By Marianne Thyssen, European Commissioner of Employment, Social Affairs, Skills and Labour Mobility
Every year on 1 May, people all over the world celebrate International Workers’ Day, also known as Labour Day.
What began as a yearly strike movement has developed into a public holiday celebrating social achievements for workers. The first social achievement was the limitation of a working day to 8 hours.
Workers’ Day, Social Rights
Since then, many more followed. But Labour Day is not only about celebrating achievements. It also serves as a reminder that a well-functioning social market economy is not a given and the rules need to be updated, in light of continuously changing technologies that impact our economies and societies.
This is precisely what we aimed for and achieved during this Commission’s mandate: putting Europe’s social dimension at the top of the agenda. In November 2017, the first Social Summit in 20 years took place in Gothenburg.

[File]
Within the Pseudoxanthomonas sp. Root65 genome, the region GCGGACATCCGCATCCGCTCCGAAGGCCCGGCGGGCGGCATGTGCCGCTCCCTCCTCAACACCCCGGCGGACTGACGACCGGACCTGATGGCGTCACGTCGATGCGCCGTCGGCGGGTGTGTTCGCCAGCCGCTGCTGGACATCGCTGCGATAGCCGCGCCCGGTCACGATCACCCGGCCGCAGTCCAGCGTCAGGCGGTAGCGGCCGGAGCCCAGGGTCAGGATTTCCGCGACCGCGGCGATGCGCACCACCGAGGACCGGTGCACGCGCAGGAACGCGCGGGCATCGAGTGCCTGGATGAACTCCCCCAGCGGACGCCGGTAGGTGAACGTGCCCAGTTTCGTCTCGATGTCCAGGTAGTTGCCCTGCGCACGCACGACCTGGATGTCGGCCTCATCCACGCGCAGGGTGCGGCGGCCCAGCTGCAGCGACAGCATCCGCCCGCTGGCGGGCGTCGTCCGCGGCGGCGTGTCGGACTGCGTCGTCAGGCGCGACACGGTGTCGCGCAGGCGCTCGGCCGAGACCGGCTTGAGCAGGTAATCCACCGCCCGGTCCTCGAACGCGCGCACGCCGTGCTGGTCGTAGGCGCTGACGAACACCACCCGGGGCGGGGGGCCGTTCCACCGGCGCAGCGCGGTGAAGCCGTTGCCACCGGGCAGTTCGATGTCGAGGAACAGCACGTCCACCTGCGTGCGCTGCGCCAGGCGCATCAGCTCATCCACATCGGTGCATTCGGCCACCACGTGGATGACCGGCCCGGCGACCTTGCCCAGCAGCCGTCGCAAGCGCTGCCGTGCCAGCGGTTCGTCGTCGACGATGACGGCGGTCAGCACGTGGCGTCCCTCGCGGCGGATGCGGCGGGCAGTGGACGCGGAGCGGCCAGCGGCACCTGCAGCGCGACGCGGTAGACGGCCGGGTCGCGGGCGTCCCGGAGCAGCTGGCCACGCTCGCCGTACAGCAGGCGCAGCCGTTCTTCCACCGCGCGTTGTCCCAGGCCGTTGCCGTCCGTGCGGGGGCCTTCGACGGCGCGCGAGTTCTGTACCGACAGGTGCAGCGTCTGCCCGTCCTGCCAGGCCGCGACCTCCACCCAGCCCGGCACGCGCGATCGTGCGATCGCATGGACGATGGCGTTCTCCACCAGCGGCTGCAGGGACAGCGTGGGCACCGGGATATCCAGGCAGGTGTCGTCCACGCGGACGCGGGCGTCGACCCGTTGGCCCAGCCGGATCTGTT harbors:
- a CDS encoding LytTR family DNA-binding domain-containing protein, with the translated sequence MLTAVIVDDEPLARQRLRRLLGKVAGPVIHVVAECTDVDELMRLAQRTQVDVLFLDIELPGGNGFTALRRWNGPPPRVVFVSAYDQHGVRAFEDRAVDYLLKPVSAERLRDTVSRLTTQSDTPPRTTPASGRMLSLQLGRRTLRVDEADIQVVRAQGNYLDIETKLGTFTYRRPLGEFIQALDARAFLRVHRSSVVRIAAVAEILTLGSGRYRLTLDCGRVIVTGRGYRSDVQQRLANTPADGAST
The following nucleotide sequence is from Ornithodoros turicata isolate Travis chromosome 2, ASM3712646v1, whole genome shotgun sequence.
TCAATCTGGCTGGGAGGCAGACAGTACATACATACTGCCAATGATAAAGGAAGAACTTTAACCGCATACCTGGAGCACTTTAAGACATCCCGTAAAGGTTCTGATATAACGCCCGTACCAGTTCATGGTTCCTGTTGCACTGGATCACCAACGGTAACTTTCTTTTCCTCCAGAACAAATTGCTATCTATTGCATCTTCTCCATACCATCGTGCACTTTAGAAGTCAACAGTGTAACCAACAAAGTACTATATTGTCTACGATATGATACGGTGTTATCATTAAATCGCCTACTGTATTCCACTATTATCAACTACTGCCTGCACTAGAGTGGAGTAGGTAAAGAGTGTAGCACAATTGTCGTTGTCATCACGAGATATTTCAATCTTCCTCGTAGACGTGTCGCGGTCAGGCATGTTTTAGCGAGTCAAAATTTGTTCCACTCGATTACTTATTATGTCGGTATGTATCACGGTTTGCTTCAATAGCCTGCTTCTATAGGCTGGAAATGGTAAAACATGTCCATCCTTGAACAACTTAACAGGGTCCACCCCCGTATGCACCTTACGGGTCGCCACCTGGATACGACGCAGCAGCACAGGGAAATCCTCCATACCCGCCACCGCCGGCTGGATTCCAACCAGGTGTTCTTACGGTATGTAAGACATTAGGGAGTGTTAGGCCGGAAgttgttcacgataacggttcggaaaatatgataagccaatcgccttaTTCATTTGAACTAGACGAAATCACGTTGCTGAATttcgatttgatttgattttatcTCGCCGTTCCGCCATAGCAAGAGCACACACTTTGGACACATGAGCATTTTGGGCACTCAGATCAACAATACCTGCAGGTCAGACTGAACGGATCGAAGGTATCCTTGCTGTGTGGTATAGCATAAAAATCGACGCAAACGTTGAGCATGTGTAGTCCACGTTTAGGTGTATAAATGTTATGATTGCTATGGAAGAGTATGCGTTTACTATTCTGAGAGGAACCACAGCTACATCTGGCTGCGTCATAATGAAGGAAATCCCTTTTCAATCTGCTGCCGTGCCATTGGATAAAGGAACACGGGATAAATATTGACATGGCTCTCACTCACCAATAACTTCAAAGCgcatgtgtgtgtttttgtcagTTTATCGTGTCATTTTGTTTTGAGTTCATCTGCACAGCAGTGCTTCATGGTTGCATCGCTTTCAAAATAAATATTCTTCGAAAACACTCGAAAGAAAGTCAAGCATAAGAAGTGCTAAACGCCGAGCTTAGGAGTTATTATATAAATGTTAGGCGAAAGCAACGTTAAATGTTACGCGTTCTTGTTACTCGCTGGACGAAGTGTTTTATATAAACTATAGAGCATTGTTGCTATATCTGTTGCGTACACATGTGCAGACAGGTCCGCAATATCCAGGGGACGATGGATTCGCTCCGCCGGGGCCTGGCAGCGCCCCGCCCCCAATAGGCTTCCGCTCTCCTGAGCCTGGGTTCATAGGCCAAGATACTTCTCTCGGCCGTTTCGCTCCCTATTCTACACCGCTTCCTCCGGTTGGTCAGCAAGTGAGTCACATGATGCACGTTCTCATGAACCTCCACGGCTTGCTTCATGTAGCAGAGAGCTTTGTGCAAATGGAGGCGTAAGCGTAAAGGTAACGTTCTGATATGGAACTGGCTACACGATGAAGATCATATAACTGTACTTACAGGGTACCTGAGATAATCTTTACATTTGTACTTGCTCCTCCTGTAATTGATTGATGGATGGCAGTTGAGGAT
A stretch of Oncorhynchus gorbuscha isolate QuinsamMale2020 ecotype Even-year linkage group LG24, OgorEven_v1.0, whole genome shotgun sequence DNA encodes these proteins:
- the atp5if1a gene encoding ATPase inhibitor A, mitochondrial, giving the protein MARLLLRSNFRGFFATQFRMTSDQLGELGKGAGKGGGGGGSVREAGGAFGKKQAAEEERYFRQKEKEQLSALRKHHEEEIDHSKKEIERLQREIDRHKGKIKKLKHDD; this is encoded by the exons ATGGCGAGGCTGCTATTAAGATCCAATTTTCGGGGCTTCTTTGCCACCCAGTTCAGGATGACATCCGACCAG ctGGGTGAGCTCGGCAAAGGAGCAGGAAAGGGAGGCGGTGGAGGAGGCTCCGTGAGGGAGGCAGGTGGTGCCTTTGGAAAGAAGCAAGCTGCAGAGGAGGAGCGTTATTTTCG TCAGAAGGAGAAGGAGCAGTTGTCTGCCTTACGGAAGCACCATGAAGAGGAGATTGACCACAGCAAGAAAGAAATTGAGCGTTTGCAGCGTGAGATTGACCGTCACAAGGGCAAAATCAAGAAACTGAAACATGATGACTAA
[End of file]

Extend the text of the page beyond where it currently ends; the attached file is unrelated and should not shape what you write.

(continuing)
Now it is time to make sure these principles and rights become a reality on the ground
There, the European Parliament, the Member States and the European Commission proclaimed the European Pillar of Social Rights, a series of 20 principles and rights supporting opportunities for people to have access to training, education and lifelong learning; good working conditions and effective welfare systems.
Now it is time to make sure these principles and rights become a reality on the ground. At EU-level, we have already put several initiatives in that sense on the table. With our European Skills Agenda we want to make sure that people are prepared for the jobs of today and tomorrow.
We have proposals to make working conditions more predictable and transparent, to make sure all workers and self-employed have access to adequate social protection, and to create fair and enforceable rules for mobile workers
We need everyone on board: Our Member States, the European Parliament, social partners, and last but not least civil society
Delivering on the Pillar and its principles is a joint effort. We need everyone on board: Our Member States, the European Parliament, social partners, and last but not least civil society.
I look forward to working with all of them to make sure that in the coming years, we can make clear that economic and social progress reinforce each other and that we have a reason to celebrate International Worker’s Day.